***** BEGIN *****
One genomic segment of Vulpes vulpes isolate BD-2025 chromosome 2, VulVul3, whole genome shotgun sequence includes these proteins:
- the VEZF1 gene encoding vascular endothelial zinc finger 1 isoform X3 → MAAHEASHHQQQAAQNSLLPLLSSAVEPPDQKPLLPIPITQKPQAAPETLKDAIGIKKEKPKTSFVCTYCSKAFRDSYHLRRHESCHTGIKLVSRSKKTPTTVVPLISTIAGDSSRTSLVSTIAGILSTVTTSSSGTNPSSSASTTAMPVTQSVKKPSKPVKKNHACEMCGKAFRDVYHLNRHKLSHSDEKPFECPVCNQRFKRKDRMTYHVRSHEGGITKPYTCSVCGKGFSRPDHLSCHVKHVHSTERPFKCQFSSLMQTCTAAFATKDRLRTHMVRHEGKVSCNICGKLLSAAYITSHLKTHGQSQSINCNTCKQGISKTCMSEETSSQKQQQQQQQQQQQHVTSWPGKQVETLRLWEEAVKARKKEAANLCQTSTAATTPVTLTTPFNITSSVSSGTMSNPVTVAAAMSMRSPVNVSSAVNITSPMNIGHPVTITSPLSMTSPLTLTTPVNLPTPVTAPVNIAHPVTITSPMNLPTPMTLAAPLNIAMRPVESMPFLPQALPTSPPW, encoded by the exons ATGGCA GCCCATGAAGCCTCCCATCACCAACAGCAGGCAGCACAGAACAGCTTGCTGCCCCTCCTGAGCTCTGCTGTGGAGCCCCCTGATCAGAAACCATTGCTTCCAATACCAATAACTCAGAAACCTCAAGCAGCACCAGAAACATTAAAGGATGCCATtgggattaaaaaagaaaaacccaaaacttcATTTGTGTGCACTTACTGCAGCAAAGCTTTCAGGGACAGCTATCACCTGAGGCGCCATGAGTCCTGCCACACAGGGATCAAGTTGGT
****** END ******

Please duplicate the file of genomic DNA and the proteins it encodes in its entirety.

One genomic segment of Vulpes vulpes isolate BD-2025 chromosome 2, VulVul3, whole genome shotgun sequence includes these proteins:
- the VEZF1 gene encoding vascular endothelial zinc finger 1 isoform X3 → MAAHEASHHQQQAAQNSLLPLLSSAVEPPDQKPLLPIPITQKPQAAPETLKDAIGIKKEKPKTSFVCTYCSKAFRDSYHLRRHESCHTGIKLVSRSKKTPTTVVPLISTIAGDSSRTSLVSTIAGILSTVTTSSSGTNPSSSASTTAMPVTQSVKKPSKPVKKNHACEMCGKAFRDVYHLNRHKLSHSDEKPFECPVCNQRFKRKDRMTYHVRSHEGGITKPYTCSVCGKGFSRPDHLSCHVKHVHSTERPFKCQFSSLMQTCTAAFATKDRLRTHMVRHEGKVSCNICGKLLSAAYITSHLKTHGQSQSINCNTCKQGISKTCMSEETSSQKQQQQQQQQQQQHVTSWPGKQVETLRLWEEAVKARKKEAANLCQTSTAATTPVTLTTPFNITSSVSSGTMSNPVTVAAAMSMRSPVNVSSAVNITSPMNIGHPVTITSPLSMTSPLTLTTPVNLPTPVTAPVNIAHPVTITSPMNLPTPMTLAAPLNIAMRPVESMPFLPQALPTSPPW, encoded by the exons ATGGCA GCCCATGAAGCCTCCCATCACCAACAGCAGGCAGCACAGAACAGCTTGCTGCCCCTCCTGAGCTCTGCTGTGGAGCCCCCTGATCAGAAACCATTGCTTCCAATACCAATAACTCAGAAACCTCAAGCAGCACCAGAAACATTAAAGGATGCCATtgggattaaaaaagaaaaacccaaaacttcATTTGTGTGCACTTACTGCAGCAAAGCTTTCAGGGACAGCTATCACCTGAGGCGCCATGAGTCCTGCCACACAGGGATCAAGTTGGT